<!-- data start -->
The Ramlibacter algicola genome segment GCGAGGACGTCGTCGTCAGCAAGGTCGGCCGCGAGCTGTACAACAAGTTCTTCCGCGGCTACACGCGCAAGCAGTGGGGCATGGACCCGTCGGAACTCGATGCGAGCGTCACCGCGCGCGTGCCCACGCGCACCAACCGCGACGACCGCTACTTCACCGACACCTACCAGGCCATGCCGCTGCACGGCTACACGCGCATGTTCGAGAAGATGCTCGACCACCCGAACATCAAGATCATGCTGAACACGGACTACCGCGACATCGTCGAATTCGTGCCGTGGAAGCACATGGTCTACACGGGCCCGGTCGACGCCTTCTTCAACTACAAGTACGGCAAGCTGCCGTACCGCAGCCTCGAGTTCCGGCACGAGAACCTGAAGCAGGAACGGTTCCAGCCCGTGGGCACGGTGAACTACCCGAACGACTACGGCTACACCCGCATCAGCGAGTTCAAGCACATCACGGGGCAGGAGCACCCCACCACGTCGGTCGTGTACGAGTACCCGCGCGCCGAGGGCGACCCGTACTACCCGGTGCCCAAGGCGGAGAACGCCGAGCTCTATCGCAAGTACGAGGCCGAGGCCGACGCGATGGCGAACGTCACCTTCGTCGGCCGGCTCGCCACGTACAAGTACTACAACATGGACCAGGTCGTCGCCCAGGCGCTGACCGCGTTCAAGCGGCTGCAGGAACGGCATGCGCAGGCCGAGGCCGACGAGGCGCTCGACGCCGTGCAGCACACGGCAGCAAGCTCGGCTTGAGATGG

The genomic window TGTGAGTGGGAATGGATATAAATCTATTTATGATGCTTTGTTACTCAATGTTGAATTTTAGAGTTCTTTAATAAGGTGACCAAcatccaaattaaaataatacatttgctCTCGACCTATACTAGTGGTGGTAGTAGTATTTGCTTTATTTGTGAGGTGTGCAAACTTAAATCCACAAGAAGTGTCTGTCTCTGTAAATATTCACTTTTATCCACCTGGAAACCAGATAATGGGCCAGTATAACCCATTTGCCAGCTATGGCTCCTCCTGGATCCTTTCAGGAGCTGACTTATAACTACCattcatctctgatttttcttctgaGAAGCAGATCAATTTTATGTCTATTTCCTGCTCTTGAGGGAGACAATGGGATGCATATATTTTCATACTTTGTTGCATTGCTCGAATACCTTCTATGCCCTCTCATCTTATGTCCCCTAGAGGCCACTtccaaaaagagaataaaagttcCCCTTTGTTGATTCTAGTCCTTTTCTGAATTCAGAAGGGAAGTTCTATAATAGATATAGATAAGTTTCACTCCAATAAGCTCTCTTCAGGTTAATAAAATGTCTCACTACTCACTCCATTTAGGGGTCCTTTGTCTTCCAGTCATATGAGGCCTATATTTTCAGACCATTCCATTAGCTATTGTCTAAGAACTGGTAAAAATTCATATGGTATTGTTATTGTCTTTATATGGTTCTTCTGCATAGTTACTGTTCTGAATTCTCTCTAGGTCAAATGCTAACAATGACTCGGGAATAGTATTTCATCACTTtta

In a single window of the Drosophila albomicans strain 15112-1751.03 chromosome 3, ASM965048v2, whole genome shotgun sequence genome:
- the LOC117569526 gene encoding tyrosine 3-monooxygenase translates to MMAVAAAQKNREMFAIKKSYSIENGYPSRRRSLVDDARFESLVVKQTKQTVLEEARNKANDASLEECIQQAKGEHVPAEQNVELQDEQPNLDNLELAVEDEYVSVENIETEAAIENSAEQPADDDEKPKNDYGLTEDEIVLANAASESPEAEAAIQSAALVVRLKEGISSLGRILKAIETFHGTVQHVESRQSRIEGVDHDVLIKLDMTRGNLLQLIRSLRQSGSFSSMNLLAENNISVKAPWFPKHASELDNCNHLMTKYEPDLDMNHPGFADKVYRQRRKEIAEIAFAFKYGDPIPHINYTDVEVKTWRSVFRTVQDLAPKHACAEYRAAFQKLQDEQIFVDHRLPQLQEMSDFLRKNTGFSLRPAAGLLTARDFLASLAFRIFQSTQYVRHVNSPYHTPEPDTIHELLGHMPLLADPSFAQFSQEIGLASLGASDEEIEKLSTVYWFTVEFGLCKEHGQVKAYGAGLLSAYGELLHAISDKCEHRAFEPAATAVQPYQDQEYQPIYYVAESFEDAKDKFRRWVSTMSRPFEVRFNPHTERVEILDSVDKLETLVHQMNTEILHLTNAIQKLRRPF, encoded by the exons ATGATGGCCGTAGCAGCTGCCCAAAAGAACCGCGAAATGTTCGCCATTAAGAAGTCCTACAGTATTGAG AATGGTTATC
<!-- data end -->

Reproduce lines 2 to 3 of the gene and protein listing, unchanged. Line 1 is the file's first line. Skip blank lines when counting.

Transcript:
The genomic window TGTGAGTGGGAATGGATATAAATCTATTTATGATGCTTTGTTACTCAATGTTGAATTTTAGAGTTCTTTAATAAGGTGACCAAcatccaaattaaaataatacatttgctCTCGACCTATACTAGTGGTGGTAGTAGTATTTGCTTTATTTGTGAGGTGTGCAAACTTAAATCCACAAGAAGTGTCTGTCTCTGTAAATATTCACTTTTATCCACCTGGAAACCAGATAATGGGCCAGTATAACCCATTTGCCAGCTATGGCTCCTCCTGGATCCTTTCAGGAGCTGACTTATAACTACCattcatctctgatttttcttctgaGAAGCAGATCAATTTTATGTCTATTTCCTGCTCTTGAGGGAGACAATGGGATGCATATATTTTCATACTTTGTTGCATTGCTCGAATACCTTCTATGCCCTCTCATCTTATGTCCCCTAGAGGCCACTtccaaaaagagaataaaagttcCCCTTTGTTGATTCTAGTCCTTTTCTGAATTCAGAAGGGAAGTTCTATAATAGATATAGATAAGTTTCACTCCAATAAGCTCTCTTCAGGTTAATAAAATGTCTCACTACTCACTCCATTTAGGGGTCCTTTGTCTTCCAGTCATATGAGGCCTATATTTTCAGACCATTCCATTAGCTATTGTCTAAGAACTGGTAAAAATTCATATGGTATTGTTATTGTCTTTATATGGTTCTTCTGCATAGTTACTGTTCTGAATTCTCTCTAGGTCAAATGCTAACAATGACTCGGGAATAGTATTTCATCACTTtta

In a single window of the Drosophila albomicans strain 15112-1751.03 chromosome 3, ASM965048v2, whole genome shotgun sequence genome: